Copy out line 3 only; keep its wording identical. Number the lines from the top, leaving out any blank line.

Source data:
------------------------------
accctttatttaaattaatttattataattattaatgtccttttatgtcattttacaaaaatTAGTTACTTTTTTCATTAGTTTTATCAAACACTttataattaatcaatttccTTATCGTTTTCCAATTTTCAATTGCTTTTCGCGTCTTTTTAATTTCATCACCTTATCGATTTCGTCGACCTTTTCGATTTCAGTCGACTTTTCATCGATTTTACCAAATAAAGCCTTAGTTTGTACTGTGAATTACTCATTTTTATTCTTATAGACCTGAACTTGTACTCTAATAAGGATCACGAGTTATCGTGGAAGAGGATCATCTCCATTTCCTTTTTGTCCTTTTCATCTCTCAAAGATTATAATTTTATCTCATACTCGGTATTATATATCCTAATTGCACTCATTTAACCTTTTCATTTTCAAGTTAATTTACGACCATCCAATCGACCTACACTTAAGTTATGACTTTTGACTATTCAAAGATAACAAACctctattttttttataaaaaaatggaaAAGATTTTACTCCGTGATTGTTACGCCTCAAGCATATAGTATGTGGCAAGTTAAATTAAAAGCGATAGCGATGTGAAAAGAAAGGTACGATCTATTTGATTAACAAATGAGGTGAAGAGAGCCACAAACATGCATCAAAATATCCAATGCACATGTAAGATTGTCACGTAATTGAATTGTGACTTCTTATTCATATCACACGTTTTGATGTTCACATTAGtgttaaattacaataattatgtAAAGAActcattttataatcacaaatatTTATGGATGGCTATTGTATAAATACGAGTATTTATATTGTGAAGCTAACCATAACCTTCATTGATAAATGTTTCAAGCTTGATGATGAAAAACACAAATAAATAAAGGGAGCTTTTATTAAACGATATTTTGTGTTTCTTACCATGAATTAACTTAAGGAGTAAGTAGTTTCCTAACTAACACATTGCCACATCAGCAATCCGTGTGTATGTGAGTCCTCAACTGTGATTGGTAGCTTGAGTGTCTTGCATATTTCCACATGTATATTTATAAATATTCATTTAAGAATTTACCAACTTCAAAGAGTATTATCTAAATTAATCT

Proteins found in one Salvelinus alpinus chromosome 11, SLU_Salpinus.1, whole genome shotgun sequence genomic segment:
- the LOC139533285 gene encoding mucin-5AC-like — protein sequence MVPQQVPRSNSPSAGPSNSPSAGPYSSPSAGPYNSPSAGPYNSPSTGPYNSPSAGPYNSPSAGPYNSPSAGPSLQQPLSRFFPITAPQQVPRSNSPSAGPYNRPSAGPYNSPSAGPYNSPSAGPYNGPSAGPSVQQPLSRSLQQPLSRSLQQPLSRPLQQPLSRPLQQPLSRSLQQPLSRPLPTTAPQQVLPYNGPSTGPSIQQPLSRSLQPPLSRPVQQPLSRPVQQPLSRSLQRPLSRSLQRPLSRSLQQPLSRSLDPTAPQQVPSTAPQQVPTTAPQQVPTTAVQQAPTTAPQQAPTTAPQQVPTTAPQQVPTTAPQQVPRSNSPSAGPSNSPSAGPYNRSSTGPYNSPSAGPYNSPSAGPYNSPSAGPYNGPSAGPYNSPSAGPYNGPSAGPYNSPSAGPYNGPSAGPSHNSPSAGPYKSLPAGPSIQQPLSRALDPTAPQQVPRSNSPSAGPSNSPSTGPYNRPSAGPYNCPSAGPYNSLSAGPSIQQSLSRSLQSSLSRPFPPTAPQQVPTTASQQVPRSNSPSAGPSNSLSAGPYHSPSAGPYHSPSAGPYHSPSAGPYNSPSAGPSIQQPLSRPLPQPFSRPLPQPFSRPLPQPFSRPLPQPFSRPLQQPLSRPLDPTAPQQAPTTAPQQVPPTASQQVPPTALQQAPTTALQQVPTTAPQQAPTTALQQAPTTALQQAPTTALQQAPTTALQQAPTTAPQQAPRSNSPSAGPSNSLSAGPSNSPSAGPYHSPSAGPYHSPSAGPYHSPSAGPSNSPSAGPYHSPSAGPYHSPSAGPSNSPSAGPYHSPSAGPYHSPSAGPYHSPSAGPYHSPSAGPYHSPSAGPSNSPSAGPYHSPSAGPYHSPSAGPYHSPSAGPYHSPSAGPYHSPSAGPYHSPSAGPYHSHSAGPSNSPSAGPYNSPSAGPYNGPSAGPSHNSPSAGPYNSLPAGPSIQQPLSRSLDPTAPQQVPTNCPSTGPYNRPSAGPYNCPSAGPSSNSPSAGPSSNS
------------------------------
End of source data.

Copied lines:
- the LOC139533285 gene encoding mucin-5AC-like — protein sequence MVPQQVPRSNSPSAGPSNSPSAGPYSSPSAGPYNSPSAGPYNSPSTGPYNSPSAGPYNSPSAGPYNSPSAGPSLQQPLSRFFPITAPQQVPRSNSPSAGPYNRPSAGPYNSPSAGPYNSPSAGPYNGPSAGPSVQQPLSRSLQQPLSRSLQQPLSRPLQQPLSRPLQQPLSRSLQQPLSRPLPTTAPQQVLPYNGPSTGPSIQQPLSRSLQPPLSRPVQQPLSRPVQQPLSRSLQRPLSRSLQRPLSRSLQQPLSRSLDPTAPQQVPSTAPQQVPTTAPQQVPTTAVQQAPTTAPQQAPTTAPQQVPTTAPQQVPTTAPQQVPRSNSPSAGPSNSPSAGPYNRSSTGPYNSPSAGPYNSPSAGPYNSPSAGPYNGPSAGPYNSPSAGPYNGPSAGPYNSPSAGPYNGPSAGPSHNSPSAGPYKSLPAGPSIQQPLSRALDPTAPQQVPRSNSPSAGPSNSPSTGPYNRPSAGPYNCPSAGPYNSLSAGPSIQQSLSRSLQSSLSRPFPPTAPQQVPTTASQQVPRSNSPSAGPSNSLSAGPYHSPSAGPYHSPSAGPYHSPSAGPYNSPSAGPSIQQPLSRPLPQPFSRPLPQPFSRPLPQPFSRPLPQPFSRPLQQPLSRPLDPTAPQQAPTTAPQQVPPTASQQVPPTALQQAPTTALQQVPTTAPQQAPTTALQQAPTTALQQAPTTALQQAPTTALQQAPTTAPQQAPRSNSPSAGPSNSLSAGPSNSPSAGPYHSPSAGPYHSPSAGPYHSPSAGPSNSPSAGPYHSPSAGPYHSPSAGPSNSPSAGPYHSPSAGPYHSPSAGPYHSPSAGPYHSPSAGPYHSPSAGPSNSPSAGPYHSPSAGPYHSPSAGPYHSPSAGPYHSPSAGPYHSPSAGPYHSPSAGPYHSHSAGPSNSPSAGPYNSPSAGPYNGPSAGPSHNSPSAGPYNSLPAGPSIQQPLSRSLDPTAPQQVPTNCPSTGPYNRPSAGPYNCPSAGPSSNSPSAGPSSNS